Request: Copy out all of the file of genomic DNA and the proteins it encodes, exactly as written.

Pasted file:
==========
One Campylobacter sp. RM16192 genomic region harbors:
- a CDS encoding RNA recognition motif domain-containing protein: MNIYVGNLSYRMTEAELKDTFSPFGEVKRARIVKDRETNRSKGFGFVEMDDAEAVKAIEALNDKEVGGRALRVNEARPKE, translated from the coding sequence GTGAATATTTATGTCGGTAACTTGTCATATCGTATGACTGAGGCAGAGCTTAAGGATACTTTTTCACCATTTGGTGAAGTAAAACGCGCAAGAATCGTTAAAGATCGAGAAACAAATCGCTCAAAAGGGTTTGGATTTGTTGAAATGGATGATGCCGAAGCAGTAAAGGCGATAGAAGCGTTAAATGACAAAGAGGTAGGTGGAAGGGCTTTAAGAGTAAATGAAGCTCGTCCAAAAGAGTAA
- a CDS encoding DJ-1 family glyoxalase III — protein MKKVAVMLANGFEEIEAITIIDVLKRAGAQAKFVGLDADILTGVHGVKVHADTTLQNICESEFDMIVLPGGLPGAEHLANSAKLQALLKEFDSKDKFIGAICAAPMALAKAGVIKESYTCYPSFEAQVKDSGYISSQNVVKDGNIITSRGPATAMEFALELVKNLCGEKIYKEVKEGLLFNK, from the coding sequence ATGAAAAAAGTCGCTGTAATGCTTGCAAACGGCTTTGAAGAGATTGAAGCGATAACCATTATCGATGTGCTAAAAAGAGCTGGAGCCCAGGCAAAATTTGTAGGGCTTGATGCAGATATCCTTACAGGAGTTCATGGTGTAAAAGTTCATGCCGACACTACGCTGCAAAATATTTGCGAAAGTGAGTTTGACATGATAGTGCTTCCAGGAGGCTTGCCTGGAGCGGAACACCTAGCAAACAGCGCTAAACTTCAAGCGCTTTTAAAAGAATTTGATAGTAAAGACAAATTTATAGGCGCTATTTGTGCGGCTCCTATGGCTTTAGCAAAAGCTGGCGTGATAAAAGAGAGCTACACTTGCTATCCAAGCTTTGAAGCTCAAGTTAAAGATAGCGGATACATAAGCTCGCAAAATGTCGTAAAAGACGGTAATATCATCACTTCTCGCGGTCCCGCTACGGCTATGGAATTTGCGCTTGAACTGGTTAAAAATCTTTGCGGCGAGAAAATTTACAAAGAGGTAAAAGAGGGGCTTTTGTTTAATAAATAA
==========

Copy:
One Campylobacter sp. RM16192 genomic region harbors:
- a CDS encoding RNA recognition motif domain-containing protein: MNIYVGNLSYRMTEAELKDTFSPFGEVKRARIVKDRETNRSKGFGFVEMDDAEAVKAIEALNDKEVGGRALRVNEARPKE, translated from the coding sequence GTGAATATTTATGTCGGTAACTTGTCATATCGTATGACTGAGGCAGAGCTTAAGGATACTTTTTCACCATTTGGTGAAGTAAAACGCGCAAGAATCGTTAAAGATCGAGAAACAAATCGCTCAAAAGGGTTTGGATTTGTTGAAATGGATGATGCCGAAGCAGTAAAGGCGATAGAAGCGTTAAATGACAAAGAGGTAGGTGGAAGGGCTTTAAGAGTAAATGAAGCTCGTCCAAAAGAGTAA
- a CDS encoding DJ-1 family glyoxalase III — protein MKKVAVMLANGFEEIEAITIIDVLKRAGAQAKFVGLDADILTGVHGVKVHADTTLQNICESEFDMIVLPGGLPGAEHLANSAKLQALLKEFDSKDKFIGAICAAPMALAKAGVIKESYTCYPSFEAQVKDSGYISSQNVVKDGNIITSRGPATAMEFALELVKNLCGEKIYKEVKEGLLFNK, from the coding sequence ATGAAAAAAGTCGCTGTAATGCTTGCAAACGGCTTTGAAGAGATTGAAGCGATAACCATTATCGATGTGCTAAAAAGAGCTGGAGCCCAGGCAAAATTTGTAGGGCTTGATGCAGATATCCTTACAGGAGTTCATGGTGTAAAAGTTCATGCCGACACTACGCTGCAAAATATTTGCGAAAGTGAGTTTGACATGATAGTGCTTCCAGGAGGCTTGCCTGGAGCGGAACACCTAGCAAACAGCGCTAAACTTCAAGCGCTTTTAAAAGAATTTGATAGTAAAGACAAATTTATAGGCGCTATTTGTGCGGCTCCTATGGCTTTAGCAAAAGCTGGCGTGATAAAAGAGAGCTACACTTGCTATCCAAGCTTTGAAGCTCAAGTTAAAGATAGCGGATACATAAGCTCGCAAAATGTCGTAAAAGACGGTAATATCATCACTTCTCGCGGTCCCGCTACGGCTATGGAATTTGCGCTTGAACTGGTTAAAAATCTTTGCGGCGAGAAAATTTACAAAGAGGTAAAAGAGGGGCTTTTGTTTAATAAATAA